Submitted to: Meeting Abstract
Publication Type: Abstract Only
Publication Acceptance Date: April 2, 2007
Publication Date: August 1, 2007
Citation: Akers, R.M., Capuco, A.V. 2007. Mammary Growth and Alveolar Secretory Cell Differentiation: Keys to Milk Production . Meeting Abstract.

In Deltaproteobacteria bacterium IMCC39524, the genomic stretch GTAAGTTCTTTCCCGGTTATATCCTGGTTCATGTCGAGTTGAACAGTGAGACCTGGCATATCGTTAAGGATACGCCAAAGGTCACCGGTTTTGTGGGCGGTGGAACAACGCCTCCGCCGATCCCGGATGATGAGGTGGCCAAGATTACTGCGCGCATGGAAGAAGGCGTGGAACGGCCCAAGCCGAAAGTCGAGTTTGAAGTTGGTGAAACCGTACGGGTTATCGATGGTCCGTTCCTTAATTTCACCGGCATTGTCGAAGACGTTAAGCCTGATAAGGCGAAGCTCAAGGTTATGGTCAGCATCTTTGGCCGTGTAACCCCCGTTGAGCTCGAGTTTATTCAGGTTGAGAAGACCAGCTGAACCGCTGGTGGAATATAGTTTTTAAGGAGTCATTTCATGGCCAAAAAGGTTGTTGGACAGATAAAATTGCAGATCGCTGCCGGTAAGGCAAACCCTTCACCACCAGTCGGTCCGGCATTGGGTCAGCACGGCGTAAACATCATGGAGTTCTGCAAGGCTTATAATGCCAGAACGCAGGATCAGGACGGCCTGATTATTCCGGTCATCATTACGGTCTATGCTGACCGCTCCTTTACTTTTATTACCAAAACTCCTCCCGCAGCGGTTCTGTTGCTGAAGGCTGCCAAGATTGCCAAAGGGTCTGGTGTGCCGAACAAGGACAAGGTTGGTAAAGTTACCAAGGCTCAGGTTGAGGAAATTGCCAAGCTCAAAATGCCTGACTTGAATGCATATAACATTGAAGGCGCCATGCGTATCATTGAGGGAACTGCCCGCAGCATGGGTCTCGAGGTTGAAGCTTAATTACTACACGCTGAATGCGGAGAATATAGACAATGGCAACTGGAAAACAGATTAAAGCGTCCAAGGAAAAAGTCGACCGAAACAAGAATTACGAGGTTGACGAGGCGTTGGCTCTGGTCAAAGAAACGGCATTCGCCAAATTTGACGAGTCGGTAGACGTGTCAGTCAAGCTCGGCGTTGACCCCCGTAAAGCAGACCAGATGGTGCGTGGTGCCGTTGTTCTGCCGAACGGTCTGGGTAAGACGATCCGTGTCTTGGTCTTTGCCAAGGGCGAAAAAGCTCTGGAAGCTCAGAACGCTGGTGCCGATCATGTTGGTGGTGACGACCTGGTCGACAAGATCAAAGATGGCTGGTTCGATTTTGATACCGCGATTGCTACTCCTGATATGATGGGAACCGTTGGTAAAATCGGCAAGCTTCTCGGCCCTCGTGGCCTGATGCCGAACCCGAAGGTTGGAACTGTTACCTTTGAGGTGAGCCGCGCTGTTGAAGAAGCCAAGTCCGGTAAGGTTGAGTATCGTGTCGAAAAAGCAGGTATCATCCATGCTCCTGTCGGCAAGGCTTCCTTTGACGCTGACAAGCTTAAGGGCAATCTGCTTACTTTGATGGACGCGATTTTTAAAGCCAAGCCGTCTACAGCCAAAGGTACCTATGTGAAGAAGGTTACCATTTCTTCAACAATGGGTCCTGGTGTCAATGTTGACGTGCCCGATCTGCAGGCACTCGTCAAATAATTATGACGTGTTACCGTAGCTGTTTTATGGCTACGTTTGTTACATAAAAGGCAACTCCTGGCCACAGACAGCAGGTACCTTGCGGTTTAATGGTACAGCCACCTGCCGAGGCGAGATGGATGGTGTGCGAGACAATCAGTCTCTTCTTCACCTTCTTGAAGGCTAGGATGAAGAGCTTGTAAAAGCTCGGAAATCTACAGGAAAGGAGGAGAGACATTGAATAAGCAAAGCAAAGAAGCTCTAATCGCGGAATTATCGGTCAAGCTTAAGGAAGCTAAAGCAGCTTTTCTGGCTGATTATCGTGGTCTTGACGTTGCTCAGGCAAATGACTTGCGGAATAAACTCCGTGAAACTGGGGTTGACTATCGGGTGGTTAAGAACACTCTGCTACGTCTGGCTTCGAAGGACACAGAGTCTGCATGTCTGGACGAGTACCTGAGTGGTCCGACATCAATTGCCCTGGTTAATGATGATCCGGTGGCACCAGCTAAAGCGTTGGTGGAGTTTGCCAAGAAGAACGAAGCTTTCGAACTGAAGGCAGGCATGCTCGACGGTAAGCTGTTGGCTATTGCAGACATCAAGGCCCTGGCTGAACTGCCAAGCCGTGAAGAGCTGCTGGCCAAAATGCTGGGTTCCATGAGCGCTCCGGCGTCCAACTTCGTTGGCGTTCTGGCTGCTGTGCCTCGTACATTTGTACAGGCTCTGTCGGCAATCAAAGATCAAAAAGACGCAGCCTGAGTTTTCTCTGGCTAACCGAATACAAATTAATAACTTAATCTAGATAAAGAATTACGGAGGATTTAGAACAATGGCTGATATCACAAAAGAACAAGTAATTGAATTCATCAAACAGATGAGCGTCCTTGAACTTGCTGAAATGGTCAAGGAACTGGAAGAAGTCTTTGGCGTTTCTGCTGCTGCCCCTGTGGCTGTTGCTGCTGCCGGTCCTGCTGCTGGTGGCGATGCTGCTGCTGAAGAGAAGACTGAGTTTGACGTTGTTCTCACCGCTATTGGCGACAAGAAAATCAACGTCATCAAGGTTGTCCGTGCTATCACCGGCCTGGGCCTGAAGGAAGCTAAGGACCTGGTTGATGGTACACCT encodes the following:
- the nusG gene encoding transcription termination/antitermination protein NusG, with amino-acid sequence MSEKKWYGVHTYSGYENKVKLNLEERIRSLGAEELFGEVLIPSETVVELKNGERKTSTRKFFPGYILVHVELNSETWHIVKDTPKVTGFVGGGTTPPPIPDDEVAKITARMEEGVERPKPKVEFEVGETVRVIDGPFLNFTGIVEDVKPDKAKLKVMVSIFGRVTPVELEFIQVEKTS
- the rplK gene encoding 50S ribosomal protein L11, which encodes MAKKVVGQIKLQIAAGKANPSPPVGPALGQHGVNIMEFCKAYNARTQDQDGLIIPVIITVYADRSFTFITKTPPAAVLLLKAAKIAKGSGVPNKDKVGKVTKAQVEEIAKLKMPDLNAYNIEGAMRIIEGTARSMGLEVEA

Mammary growth and development is regulated by local and systemic endocrine and growth factor signaling. But signal strength is impacted by external stimuli. Effects may be immediate and short-lived, or long-term, depending upon the time when the stimulus is applied. Modulating events likely produce long term effects when applied during critical periods of mammary gland development. Subsequent responses may depend on epigenetic effects to change proliferation and differentiation of mammary stem cells. Thus lactation success depends on more than simply producing mammary parenchymal mass containing mature lobulo-alveolar structures. The secretory alveolar cells must achieve both biochemical and structural differentiation. Poor milk production corresponds with a relative differentiation failure in low milk production cattle. Thus there are two keys to maximization of lactation performance. Impairment of either mammary growth or differentiation of the secretory epithelium reduces lactation performance. An exciting, bewildering, universe of transcription factors, receptors, intracellular signaling intermediates, and extracellular molecules must ultimately interact to determine the mass of the mature mammary gland and the functional capacity.